According to the Washington Post, over 2 million homeowners are delinquent on their mortgage. Research conducted by the New York Federal Reserve revealed that 70 percent of the 2.2 million borrowers who remain in forbearance programs are not making any payments.
“That means the serious delinquency rate, which is defined as payments that are over 90 days late, would shoot up from 0.9% currently to 3.8%,” according to CNBC.
Outsmart the vultures and help owners keep their homes
If a homeowner is in financial trouble and you can help them keep their home, make every effort to do so. This will buy your business more good will and referrals than you can possibly imagine. Moreover, if they do have to sell, they’ll list with the agent who helped them try to keep their home.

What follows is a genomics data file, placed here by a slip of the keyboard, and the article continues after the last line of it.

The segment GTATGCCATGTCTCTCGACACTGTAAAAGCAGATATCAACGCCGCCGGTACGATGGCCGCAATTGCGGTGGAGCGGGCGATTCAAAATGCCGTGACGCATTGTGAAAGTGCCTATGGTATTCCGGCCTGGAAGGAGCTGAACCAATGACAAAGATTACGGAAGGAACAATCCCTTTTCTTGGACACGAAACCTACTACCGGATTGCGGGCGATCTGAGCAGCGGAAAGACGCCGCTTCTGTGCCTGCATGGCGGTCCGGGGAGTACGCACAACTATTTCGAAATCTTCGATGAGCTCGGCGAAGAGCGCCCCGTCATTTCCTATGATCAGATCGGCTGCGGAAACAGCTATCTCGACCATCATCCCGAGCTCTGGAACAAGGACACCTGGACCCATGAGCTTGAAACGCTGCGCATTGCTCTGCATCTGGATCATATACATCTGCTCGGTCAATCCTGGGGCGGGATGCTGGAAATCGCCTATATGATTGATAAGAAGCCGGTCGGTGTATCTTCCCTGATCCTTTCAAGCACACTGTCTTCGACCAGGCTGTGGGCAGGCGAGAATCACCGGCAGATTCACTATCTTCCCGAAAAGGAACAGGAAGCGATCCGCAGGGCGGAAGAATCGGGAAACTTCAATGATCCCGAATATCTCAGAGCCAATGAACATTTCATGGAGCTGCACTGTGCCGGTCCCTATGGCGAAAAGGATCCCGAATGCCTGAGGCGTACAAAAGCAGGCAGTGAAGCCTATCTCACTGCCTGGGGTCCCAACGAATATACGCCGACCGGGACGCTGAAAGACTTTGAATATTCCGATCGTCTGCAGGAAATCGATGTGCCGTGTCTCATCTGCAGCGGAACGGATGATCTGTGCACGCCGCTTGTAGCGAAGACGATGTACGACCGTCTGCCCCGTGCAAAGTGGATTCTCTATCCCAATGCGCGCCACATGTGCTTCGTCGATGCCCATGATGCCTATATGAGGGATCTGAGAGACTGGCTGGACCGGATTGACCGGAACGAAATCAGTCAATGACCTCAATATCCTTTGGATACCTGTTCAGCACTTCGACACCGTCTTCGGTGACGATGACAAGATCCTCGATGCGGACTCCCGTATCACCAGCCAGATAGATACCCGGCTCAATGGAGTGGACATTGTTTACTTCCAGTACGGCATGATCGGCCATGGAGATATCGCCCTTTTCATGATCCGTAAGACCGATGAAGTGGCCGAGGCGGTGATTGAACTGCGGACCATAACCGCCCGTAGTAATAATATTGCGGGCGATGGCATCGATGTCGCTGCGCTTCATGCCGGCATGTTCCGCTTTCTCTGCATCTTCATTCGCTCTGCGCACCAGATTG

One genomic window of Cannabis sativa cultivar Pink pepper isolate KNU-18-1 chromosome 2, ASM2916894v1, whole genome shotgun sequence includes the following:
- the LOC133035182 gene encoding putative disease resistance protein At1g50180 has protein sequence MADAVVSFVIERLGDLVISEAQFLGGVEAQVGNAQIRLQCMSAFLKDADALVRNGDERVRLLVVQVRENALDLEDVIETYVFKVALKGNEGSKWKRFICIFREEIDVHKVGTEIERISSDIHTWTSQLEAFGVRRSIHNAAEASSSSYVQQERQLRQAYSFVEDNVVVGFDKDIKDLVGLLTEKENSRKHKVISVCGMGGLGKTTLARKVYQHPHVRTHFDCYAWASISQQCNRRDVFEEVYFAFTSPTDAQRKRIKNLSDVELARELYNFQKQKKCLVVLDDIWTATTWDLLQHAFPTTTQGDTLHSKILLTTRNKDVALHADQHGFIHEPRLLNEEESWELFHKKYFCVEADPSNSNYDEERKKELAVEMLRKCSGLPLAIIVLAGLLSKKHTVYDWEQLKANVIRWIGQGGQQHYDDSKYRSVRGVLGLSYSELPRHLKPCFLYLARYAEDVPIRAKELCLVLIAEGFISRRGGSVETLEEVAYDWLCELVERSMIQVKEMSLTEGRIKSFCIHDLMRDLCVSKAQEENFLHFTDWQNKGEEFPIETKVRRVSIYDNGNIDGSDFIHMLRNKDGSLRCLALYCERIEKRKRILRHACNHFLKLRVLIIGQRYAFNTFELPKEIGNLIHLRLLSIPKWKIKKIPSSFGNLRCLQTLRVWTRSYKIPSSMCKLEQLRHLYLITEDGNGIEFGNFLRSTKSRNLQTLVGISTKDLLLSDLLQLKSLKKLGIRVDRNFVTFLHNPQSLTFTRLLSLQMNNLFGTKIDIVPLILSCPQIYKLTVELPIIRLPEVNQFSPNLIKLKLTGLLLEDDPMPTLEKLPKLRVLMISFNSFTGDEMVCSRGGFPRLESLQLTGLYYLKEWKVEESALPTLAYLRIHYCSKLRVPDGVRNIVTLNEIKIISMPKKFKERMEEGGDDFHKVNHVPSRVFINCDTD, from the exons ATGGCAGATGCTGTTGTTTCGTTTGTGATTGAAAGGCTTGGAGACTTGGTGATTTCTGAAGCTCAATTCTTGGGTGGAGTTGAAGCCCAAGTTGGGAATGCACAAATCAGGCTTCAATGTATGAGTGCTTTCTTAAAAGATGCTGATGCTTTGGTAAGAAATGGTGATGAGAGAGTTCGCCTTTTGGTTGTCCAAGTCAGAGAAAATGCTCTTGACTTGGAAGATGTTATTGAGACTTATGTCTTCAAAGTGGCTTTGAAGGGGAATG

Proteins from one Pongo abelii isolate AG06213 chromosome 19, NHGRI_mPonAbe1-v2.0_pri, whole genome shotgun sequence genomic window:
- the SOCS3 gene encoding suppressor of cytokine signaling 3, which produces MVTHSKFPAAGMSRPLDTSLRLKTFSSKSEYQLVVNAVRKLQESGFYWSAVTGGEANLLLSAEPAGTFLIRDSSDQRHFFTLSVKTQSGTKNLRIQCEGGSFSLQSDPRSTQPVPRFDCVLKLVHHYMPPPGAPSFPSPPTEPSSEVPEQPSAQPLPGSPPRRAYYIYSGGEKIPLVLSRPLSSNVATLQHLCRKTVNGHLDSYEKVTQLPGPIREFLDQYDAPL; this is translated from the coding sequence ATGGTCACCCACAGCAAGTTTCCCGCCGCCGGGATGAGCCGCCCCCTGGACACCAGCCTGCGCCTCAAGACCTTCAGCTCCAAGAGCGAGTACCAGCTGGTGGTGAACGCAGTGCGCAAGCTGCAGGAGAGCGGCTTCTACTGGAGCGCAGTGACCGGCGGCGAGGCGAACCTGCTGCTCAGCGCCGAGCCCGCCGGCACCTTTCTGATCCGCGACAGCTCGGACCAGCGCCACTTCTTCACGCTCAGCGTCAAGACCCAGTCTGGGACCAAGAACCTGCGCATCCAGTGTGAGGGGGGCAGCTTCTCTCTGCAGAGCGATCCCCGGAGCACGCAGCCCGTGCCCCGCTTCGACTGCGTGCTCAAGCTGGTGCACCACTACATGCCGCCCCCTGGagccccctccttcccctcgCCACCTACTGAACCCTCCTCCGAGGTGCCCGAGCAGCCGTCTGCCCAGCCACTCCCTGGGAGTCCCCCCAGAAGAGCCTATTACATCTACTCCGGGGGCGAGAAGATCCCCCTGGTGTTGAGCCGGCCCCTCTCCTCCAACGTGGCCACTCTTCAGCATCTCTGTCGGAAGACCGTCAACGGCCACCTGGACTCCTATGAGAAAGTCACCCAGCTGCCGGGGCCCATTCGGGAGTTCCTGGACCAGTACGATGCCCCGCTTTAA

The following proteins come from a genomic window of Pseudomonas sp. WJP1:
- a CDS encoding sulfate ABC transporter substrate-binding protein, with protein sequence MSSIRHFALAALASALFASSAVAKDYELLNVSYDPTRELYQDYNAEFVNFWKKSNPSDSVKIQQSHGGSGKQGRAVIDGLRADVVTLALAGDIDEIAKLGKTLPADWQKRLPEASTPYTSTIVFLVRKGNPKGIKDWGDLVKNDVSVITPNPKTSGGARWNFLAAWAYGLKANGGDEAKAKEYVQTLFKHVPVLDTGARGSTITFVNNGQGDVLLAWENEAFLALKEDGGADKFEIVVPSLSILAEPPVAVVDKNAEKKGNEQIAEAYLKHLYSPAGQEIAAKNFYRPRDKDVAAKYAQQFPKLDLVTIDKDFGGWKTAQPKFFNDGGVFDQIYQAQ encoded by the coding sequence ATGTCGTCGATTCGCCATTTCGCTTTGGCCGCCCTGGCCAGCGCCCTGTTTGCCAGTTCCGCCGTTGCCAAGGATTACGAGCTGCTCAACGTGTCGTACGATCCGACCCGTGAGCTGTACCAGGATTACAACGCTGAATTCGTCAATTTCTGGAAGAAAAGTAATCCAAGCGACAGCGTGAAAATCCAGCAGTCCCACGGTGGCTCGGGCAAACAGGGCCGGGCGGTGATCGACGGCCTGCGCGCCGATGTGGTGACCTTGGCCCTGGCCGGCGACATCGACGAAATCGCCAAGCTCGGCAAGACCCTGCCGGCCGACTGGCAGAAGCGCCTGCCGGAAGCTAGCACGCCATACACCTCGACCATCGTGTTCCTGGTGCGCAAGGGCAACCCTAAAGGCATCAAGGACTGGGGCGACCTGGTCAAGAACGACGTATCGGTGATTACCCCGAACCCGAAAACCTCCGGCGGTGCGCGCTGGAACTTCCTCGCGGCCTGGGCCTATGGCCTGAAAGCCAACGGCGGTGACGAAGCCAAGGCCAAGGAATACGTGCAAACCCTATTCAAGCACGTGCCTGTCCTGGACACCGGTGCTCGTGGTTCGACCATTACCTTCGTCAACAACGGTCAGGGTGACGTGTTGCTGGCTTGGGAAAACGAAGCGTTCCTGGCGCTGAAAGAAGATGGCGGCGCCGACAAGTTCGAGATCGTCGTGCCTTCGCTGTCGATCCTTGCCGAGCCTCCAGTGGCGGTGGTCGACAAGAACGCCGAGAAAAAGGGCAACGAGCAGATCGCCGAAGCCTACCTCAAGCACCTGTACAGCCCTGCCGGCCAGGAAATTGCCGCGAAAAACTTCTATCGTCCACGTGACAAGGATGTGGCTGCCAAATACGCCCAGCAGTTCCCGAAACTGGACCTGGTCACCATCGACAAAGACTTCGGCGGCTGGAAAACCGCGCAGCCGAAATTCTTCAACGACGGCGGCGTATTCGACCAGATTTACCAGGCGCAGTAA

Depending on how far behind borrowers are on their payments and how much their property tax bills are increasing, here are five ways you can help homeowners stay in their homes.
1. Combine households or rent out part of your home
Due to the COVID-19 pandemic, an increasing number of families have adult children living at home or have large houses that could accommodate another family member or a renter. Many people are happy to pay $500 to $1,000 per month to share a home rather than live in a one-bedroom apartment.
That extra $500 or more per month can go a long way to covering an increase in property taxes. By the way, if their adult children are living with them and working, they should make them pay rent or move!
2. Be ruthless about cutting unnecessary expenses
During the great recession, we really didn’t need two cars. Not only did we get a good price for the car (which would cover several years of tax increases), the savings on insurance and repairs were substantial as well.
If the homeowners go out to eat several times per week, have subscriptions or apps they’re paying for but not using, or are overpaying on their insurance, a $250 savings per month can translate into $3,000 extra in their checking account at property tax time.